has hitherto marked the destiny of nations ; but if I may even flatter
myself that they may be productive of some partial benefit, some oc-
casional good ; that they may now and then recur to moderate the
fury of party spirit, to warn against the mischiefs of foreign intrigues,
to guard against the impostures of pretended patriotism ; this ho})0
will be a full recompense for the solicitude for your welfare by which
they have been dictated.

How far, in the discharge of my ofiScial duties, I have been guided
by the principles which have been delineated, the public records, and
other evidences of my conduct, must witness to you and the world.
To myself, the assurance of my own conscience is, that I have at least
bciio rod myself to be guided by them.

In relation to the still subsisting war in Europe, my proclamation
of the 22d of April, ] 793, is the index to my plan. Sanctioned by
your approving voice, and by that of your Representatives in bolb
TTouses of Congress, the spirit of that measure has continually gov-
•«• '«ed me, uninfluenced by any attempts to deter or divert me from it



5t WASHIN'flTO.N'.S FAREWELL AEDRESS.

After deliberate exaniiuation, with the aid of the best lights I could
obtain, I was well sStisfied that onr country, under all the circum-
stances of the case, had a right to take, and was bound in duty and
interest to take, a neutral position. Having taken it, I determined, as
far as should depend upon me, to maintain it with moderation, perse-
verance, and firmness.

The considerations which respect the right to hold this conduct, it
is not necessary on this occasion to detail. I will only observe, that,
according to my understanding of the matter, that right, so far from
being denied by any of the belligerent powers, has been virtually
admitted by all.

The duty of holding a neutral conduct may be inferred, without
any thing more, from the obligation which justice and humanity
impose on every nation, in cases in which it is free to act, to maintain
Inviolate the relations of peace and amity towards other nations.

The inducements of interest, for observing that conduct, will best
be referred to your own reflections and experience. With me, a pre-
dominant motive has been to endeavor to gain time to our country tc
settle and mature its yet recent institutions, and to progress, without
interruption, to that degree of strength and consistency which is
necessary to give it, humanly speaking, the command of its own fortunes.

Though in reviewing the incidents of my administration, I am un-
conscious of intentional error ; I am, nevertheless, too sensible of my
defects not to think it probable that I may have committed many
errors. Wliatever they may be, I fervently beseech the Almighty tc
avert or mitigate the evils to which they may tend. I shall also carry
with me the hope, that my country will never cease to view them
with indulgence ; and that, after forty-five years of my life dedicated
to its service with an upright zeal, the faults of incompetent abilities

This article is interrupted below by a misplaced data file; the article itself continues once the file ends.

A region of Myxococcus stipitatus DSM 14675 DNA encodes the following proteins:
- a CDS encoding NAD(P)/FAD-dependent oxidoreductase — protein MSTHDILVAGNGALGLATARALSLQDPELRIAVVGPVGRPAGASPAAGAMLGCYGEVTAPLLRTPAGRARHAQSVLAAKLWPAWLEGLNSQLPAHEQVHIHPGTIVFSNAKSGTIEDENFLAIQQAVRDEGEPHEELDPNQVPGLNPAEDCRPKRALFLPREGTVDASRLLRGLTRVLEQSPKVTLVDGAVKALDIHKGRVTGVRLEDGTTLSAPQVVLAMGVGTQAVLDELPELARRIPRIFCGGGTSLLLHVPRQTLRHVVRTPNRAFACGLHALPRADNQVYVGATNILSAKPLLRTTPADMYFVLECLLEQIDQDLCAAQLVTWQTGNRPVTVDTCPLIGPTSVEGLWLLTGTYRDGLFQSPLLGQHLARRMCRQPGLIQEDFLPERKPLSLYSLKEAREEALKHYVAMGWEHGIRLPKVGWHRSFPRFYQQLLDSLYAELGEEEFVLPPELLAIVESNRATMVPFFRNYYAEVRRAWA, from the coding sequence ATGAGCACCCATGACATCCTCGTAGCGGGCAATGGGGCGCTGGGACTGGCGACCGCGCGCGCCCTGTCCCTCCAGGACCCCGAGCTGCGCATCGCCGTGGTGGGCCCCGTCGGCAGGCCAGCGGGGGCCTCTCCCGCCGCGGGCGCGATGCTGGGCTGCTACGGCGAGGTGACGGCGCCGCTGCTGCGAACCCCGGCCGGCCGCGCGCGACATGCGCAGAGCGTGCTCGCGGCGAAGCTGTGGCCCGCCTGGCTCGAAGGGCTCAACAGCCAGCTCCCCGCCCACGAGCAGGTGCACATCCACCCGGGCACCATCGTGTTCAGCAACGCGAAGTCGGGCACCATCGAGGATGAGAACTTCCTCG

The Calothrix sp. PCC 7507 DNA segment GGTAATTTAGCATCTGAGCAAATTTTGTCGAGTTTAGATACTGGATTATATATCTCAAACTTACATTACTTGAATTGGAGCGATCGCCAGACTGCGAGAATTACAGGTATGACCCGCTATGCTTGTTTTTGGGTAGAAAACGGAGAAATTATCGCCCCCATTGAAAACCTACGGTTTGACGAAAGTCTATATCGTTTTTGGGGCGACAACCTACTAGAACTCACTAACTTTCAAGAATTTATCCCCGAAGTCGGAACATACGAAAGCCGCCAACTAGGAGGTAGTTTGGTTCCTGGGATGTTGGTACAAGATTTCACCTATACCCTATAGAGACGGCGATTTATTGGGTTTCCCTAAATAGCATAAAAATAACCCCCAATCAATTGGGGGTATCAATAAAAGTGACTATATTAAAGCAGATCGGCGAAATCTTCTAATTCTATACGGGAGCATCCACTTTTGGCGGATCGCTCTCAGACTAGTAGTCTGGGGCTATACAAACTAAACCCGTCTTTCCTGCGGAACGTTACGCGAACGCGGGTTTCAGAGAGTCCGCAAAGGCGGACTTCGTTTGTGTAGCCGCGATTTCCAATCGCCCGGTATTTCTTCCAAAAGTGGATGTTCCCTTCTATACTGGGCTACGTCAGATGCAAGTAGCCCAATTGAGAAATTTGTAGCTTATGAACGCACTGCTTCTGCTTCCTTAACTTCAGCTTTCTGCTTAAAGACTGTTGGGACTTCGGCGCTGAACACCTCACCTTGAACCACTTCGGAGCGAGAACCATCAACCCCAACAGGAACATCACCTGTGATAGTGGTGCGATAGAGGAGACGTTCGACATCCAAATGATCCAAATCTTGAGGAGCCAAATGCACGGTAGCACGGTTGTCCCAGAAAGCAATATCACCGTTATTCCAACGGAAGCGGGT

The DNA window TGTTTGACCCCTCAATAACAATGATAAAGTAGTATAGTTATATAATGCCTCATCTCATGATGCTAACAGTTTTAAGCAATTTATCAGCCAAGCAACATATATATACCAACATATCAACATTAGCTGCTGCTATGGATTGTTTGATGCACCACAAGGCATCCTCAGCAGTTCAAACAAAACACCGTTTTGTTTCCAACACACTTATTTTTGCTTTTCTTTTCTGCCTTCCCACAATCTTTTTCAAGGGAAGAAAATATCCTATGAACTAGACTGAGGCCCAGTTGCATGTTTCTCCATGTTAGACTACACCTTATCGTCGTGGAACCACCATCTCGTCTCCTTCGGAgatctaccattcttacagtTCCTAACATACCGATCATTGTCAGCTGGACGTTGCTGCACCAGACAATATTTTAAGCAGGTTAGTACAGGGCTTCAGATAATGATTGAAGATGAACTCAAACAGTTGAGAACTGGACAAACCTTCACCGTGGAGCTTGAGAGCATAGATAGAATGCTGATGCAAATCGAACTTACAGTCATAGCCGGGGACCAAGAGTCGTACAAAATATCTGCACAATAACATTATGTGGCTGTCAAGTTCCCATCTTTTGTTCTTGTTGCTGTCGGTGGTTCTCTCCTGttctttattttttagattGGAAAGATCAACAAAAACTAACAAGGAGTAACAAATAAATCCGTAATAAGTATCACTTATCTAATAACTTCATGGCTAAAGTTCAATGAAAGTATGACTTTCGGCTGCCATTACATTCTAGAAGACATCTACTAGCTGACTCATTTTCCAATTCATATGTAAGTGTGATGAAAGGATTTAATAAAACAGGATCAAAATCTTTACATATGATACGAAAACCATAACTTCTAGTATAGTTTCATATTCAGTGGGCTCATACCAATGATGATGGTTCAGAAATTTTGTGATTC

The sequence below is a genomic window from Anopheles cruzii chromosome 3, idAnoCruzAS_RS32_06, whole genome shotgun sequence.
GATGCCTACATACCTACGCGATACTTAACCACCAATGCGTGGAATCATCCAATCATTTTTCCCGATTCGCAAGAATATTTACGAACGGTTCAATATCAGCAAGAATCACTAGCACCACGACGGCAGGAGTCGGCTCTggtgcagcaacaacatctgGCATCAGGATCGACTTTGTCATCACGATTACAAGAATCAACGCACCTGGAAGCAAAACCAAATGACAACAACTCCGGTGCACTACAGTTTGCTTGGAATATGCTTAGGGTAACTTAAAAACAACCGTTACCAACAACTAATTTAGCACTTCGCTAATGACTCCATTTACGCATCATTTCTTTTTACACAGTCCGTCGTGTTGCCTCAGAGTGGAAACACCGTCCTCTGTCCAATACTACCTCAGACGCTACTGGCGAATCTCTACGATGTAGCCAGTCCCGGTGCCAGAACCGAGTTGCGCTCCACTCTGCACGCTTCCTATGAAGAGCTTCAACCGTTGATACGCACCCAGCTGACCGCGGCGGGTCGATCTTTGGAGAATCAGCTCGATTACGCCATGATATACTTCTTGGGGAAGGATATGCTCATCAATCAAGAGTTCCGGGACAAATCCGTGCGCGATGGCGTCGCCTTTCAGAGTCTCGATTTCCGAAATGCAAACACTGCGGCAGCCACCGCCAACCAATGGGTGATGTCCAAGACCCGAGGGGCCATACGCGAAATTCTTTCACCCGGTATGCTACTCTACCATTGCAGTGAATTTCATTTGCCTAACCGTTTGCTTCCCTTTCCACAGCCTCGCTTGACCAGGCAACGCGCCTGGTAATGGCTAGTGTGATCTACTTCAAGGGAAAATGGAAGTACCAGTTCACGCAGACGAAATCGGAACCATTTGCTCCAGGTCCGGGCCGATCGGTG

will be consigned to oblivion, as myself must soon be to the mansions
of rest.

Relying on its kindness in this, as in other things, and actuated ky
that fervent love towards it which is so natural to a man who views
in it the native soil of himself and his progenitors for several genera-
tions, I anticipate, with pleasing expectation, that retreat in which I
promise myself to realize, without alloy, the sweet enjoyment of par-
taking, in the midst of my fellow-citizen?, the benign influence of good
laws under a free Government — the ever favorite object of my heart —
and the happy reward, as I trust, of our mutual care* labors, and
dangers.

GEORGE WASHINGTON.

UifmD States, 11th September, 1796.



MISSOURI COMPROMISE POPULATION UNITED STATES.



5.=»



MISSOURI COMPROMISE OF 1820.

When Missouri applied for admission into the Union, a proposi
CJon was started in Congress to prohibit the introduction of slavery
into the new state. This had the effect of arraying the South against
the North — the slave-holding against the non-slave-holding states — and
the whole subject of slavery became the exciting topic of debate
throughout the country. The question was finally settled by a Com-
■pinmise, which tole-ated slavery in Missouri, but otherwise prohibited
it in all the territory of the United States north and west of the
northern limits of Arkansas.

As the principle then settled has often since been the prolific source
of much sectional controversy and angry debate, and as it is desirable
that every one should be familiar with the real provisions of the act by
which Missouri was admitted, we have concluded to insert here so
much of the law as is necessary to a full understanding of the subject.
All the sections except the following relate entirely to the forraatiou
of the Missouri territory, in the usual form of territorial bills :

" Sec. 8. That in all that territory ceded by France to the United
States, under the name of Louisiana, which lies north of thirty-six
degrees and thirty minutes north latitude, not included within the
limits of the state contemplated by this act, slavery and involuntary
servitude, otherwise than in the punishment of crimes, whereof the
parties shall have been duly convicted, shall be, and is hereby, for ever
prohibited. Provided ahvays, that any person escaping into the same,
from whom labor or service is lawfully claimed, in any state or terri-
tory of the United States, such fugitive may be lawfully reclaimed
and conveyed to the person claiming his or her labor or service as
aforesaid."



POPULATION OF THE UNITED STATES AT DECENNIAL PERIODS.



Census


White
Persons,


Colored Persons.


Total


Years.


Free.


Slave.


Total


Population.


1790...


3,172,464


59,466


697,897


757,363


3,929,827


1800...


4,304,489


108,395


893,041


1,001,436


5,305,925


1810...


5,862,004


186,446


1,191,364


1,377,810


7,239,814


1820...


7,861,937


238,156


1,538,038


1,776,194


9,638,13]


1830...


10,537,378


319,^J9


2.009,043


2,328,642


12,866,020


1840...


14,195,695


386,303


2,487,455


2,873,758


17,069,453


1850...


19,553,068


434,495


3,204.313


3,638,808


23,191,876